What is a retail margin?

Updated February 21, 2017

A retail margin is the way a product's price is marked up to its limit for retail sale. It takes into account the wholesale cost of the goods and then subtracts this from its sale price. This difference, plus the excise tax and sales tax, is the retail margin of a product.


When a product's price is marked up from production costs, a certain percentage of that cost is added to the base cost of the product. To calculate the actual retail margin, a markup percentage is decided, then the cost of the item is multiplied by this percentage to yield a value. This value is then added back to the original cost to come up with the retail selling price.


To find the retail margin of a product, subtract the original cost price from the marked-up retail selling price, then divide that by the same retail selling price. This answer will be the retail margin percentage. For example, if the wholesale cost to produce a product is £195, and you decide to markup its price by 40 per cent for a profit, you would multiply: £195 X 0.40 = £78. You would then add this value to the original cost of £195: £195 + £78 = £273. This £273 is the retail price. Now, we have to find out the retail margin of this £78 markup from the £195 wholesale price to the £273 retail price. To find the retail margin, subtract the wholesale cost from the retail price, then divide the difference by the retail price to find the retail margin percentage. In this example, the retail margin would be 28.57%: ($420 - £195) / £273 = 28.57% retail margin.


In calculating the retail margin, there are other factors to consider. Variations of this formula or calculation method are used to find the retail selling price from a given retail margin value, and vice versa. Accountants may also factor in the base overhead factor (BOF) of producing the product. Tables have been developed to help make calculating retail margin a simplified process. Include all costs associated with bringing that product to market when calculating its retail margin. Include the price of the item, as well as its shipping costs. Include the materials' cost, the overhead and the labour expense for producing that product, as you do not want these values to take away from the profit. This will yield a true and comprehensive wholesale cost of the product.


When products are purchased from wholesale distributors, their earnings from the transaction come from a trade discount. A trade discount is an amount added to the wholesale price, in addition to the percentage added for the retail margin. Therefore, it is the wholesale price, the retail margin and the trade discount that are added together to equal the retail price of an item for market. A trade discount is the method used to extract earnings from wholesale product processing. For example, the warehousing and shipping of the product are additional functions that are funded through the trade discount.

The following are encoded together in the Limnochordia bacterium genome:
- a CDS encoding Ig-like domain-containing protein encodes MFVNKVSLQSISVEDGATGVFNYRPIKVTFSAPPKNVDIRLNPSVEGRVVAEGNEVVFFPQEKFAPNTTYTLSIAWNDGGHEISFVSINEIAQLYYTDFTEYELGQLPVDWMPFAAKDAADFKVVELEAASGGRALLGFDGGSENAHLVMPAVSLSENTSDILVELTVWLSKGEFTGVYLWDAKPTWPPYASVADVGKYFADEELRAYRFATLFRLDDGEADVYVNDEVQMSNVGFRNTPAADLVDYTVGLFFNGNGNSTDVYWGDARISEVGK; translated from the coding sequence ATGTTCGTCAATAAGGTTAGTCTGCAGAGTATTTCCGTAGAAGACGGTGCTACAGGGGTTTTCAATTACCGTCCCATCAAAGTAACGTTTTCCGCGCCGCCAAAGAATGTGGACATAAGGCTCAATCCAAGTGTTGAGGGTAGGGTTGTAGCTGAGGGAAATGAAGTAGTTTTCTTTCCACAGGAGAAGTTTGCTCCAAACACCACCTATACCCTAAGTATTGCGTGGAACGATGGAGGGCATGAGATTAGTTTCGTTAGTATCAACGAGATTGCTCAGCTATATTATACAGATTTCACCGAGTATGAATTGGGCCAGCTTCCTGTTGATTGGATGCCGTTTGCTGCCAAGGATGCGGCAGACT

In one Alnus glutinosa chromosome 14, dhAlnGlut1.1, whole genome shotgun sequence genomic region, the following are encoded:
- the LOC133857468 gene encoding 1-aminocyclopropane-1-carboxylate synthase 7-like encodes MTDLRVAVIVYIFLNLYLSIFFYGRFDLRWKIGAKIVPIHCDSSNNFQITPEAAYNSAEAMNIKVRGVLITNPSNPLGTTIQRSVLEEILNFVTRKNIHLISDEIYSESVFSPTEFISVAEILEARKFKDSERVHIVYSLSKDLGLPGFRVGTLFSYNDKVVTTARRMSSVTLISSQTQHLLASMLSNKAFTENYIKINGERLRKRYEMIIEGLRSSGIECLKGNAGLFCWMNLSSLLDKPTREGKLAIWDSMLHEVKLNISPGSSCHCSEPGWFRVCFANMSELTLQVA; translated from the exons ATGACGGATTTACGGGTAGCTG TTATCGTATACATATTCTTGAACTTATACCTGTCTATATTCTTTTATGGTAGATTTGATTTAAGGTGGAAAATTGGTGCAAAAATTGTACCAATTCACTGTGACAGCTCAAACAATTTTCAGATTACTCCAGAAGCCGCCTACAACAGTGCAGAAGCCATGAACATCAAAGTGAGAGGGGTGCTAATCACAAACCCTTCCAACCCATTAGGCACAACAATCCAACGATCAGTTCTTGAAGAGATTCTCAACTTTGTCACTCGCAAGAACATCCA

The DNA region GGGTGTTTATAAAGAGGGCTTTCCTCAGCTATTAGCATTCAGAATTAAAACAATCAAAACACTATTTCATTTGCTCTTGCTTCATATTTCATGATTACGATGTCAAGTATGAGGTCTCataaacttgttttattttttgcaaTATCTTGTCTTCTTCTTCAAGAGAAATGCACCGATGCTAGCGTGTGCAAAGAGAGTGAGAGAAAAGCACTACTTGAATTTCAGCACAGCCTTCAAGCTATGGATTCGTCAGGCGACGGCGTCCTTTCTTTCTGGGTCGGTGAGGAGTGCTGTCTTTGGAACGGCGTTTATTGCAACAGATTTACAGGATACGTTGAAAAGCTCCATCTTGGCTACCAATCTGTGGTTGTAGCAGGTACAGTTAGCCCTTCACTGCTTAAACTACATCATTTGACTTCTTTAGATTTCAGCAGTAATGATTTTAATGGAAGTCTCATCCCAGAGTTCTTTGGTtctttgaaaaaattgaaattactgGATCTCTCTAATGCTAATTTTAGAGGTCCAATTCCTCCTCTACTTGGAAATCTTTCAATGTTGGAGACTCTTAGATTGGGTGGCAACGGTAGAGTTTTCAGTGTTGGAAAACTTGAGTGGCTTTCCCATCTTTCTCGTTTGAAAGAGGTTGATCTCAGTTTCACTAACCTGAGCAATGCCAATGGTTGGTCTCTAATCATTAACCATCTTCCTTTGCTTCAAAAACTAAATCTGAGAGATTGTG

The retail margin is essential to retailers because it helps them see the actual value of their investments. Retailers can calculate the exact amount that they expect to earn on a product by finding the desirable retail margin. In retail sales, retailers may use cost-plus pricing or manufacturer's suggested retail pricing. Cost-plus pricing is easy to use for many retailers. They can simply take the wholesale value and then add to that price the amount that they want to earn. Calculating the retail margin, in this instance, will show retailers either the percentage value of their chosen retail price, or the actual retail price of the profit percentage that they want to make. The manufacturer's suggested retail price (MSRP), however, is the retail price that a manufacturer expects or suggests that the product should sell for. Retailers who choose this option simply price the products by the MSRP. One drawback to the MSRP, however, is that if the wholesale price increases, due to the economy or low product supply, then the retail margin will have to decrease in order to stay at the manufacturer's suggested retail price.

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About the Author

Naima Manal's articles on health, diet, nutrition, alternative medicine, education, parenting, crafts, travel, home and garden and home improvement have appeared on various websites. Manal received her Bachelor of Science in biology/pre-medical studies from Molloy College in 1994 and has been a freelance writer, teacher and homeschooling mom since 1993.